On November 3, 2008 the US Supreme Court will hear opening arguments in the Wyeth vs. Levine case. This highly publicized lawsuit has been discussed by the New York Times and the Journal of the American Medical Association and will likely be the most important case during the upcoming Supreme Court term. However, neither source has fully explained the unexpected consequences to the consumer if Wyeth loses.
To get to the bottom of the issue, I interviewed Bert Rein, attorney for Wyeth. Bert has conducted interviews with NPR and the three major TV news networks. Please enjoy this exclusive podcast interview here at Getting Better with Dr. Val, or read my summary of our conversation below.
Dr.Val: Bert, please summarize for our listeners what has happened so far in the Wyeth vs. Levine case.
Rein: Ms. Levine is a guitarist who suffers from migraine headaches and associated nausea. One day she sought pain management therapy at a clinic in northeast Vermont – the same clinic where she regularly received care. They elected to treat her with a combination of demerol (for pain) and phenergan (for nausea). They delivered the drugs intramuscularly, but several hours later Ms. Levine returned, complaining of an unrelieved migraine headache.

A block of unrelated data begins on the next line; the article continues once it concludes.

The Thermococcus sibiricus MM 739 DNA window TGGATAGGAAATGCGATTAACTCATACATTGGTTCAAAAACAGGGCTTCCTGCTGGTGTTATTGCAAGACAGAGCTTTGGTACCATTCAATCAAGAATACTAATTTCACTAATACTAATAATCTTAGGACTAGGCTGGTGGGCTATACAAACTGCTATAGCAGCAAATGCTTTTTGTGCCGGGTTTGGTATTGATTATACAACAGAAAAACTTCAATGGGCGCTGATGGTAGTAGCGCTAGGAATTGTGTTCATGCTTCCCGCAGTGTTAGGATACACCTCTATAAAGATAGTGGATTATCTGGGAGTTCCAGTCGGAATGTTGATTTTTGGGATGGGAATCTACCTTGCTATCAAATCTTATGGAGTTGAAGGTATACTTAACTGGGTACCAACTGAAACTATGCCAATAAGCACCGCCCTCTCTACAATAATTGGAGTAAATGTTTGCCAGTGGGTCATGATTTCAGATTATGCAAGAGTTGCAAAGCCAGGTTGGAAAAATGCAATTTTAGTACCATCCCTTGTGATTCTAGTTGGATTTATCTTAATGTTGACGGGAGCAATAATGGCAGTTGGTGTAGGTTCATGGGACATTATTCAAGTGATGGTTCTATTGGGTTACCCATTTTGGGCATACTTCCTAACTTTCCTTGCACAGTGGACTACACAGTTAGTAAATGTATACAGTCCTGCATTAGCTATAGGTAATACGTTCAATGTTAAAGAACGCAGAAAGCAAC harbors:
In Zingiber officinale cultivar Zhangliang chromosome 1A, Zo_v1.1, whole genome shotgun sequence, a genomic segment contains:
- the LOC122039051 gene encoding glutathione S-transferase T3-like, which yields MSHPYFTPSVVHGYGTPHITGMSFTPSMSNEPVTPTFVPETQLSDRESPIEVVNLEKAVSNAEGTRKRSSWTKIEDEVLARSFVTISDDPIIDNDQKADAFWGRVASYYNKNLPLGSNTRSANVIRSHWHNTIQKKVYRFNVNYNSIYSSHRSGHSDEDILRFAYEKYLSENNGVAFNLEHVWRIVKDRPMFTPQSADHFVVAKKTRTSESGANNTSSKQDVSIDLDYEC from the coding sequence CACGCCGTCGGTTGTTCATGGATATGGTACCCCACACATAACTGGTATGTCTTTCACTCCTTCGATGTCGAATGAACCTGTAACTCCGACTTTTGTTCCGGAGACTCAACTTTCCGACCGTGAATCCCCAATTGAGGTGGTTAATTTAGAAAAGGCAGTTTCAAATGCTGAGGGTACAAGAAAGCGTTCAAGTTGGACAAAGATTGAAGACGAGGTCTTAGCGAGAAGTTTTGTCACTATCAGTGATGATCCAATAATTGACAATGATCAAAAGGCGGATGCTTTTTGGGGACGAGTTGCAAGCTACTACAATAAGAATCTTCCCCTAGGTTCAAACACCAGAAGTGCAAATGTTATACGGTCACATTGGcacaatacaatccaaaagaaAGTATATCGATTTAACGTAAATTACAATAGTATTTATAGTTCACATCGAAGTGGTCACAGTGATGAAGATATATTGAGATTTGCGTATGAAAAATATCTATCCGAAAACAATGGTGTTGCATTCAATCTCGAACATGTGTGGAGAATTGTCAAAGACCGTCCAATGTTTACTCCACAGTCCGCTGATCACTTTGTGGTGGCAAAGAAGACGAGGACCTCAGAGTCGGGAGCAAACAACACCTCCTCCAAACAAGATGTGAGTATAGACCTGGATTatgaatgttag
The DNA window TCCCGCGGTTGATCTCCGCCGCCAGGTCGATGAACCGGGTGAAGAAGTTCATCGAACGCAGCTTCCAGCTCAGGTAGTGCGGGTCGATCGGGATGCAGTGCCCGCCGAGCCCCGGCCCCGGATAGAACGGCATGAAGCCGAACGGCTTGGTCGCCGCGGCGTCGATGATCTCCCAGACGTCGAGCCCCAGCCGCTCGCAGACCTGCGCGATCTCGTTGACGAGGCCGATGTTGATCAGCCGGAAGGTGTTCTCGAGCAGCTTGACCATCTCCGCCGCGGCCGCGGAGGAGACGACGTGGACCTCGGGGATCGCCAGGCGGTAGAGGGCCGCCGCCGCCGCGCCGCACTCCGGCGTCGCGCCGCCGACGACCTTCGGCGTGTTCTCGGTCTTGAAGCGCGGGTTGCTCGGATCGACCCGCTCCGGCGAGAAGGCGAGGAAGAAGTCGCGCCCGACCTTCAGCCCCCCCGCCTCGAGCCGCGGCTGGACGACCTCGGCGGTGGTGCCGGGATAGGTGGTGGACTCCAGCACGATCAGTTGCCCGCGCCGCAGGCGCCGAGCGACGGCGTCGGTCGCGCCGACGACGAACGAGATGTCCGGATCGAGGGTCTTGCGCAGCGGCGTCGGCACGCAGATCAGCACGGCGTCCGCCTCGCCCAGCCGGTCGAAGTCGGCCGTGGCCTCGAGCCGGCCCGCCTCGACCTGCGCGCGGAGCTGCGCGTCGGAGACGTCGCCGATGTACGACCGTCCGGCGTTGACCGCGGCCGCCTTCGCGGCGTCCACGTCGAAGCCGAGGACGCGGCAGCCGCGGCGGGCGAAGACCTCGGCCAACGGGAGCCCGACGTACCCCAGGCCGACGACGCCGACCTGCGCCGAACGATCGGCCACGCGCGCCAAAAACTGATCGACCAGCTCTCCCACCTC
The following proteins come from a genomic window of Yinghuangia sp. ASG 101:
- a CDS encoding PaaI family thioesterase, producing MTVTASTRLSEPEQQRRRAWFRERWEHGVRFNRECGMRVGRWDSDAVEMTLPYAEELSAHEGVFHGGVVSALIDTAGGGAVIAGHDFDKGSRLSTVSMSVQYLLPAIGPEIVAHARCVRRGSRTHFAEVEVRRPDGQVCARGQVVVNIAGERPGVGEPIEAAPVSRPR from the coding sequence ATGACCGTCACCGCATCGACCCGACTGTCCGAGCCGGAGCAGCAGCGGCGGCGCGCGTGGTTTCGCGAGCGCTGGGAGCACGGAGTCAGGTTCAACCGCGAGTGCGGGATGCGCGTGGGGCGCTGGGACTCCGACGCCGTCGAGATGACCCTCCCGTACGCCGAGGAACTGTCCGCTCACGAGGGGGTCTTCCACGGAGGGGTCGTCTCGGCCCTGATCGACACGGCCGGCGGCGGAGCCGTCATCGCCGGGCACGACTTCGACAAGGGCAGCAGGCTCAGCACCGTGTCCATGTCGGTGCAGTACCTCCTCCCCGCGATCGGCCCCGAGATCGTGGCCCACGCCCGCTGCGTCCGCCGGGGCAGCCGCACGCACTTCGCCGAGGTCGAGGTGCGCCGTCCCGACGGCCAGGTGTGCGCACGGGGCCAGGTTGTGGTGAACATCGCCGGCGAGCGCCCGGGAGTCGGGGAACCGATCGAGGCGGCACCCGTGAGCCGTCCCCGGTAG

The clinic’s physician realized that the drugs would be more potent if they were injected intra-venously so he asked the PA (physician assistant) to give another dose of the drugs through Ms. Levine’s vein. Unfortunately, the PA inserted a butterfly needle (rather than the usual heplock for an IV) into what she thought was Ms. Levine’s vein, and delivered the phenergan into or near a punctured artery. Phenergan’s label clearly states that the drug can cause tissue necrosis if it comes in contact with arterial blood. Ms. Levine experienced a necrotic reaction to the medication which resulted in the eventual amputation of her arm. She sued the clinic for negligence and was awarded $700,000 dollars in a cash settlement.
Ms. Levine then brought a separate lawsuit against Wyeth, claiming that the phenergan label did not offer sufficient instructions about how to administer it safely, though the risks of necrosis from arterial blood exposure to phenergan are well known and labeled in capital letters as a warning on the drug’s label. Read more »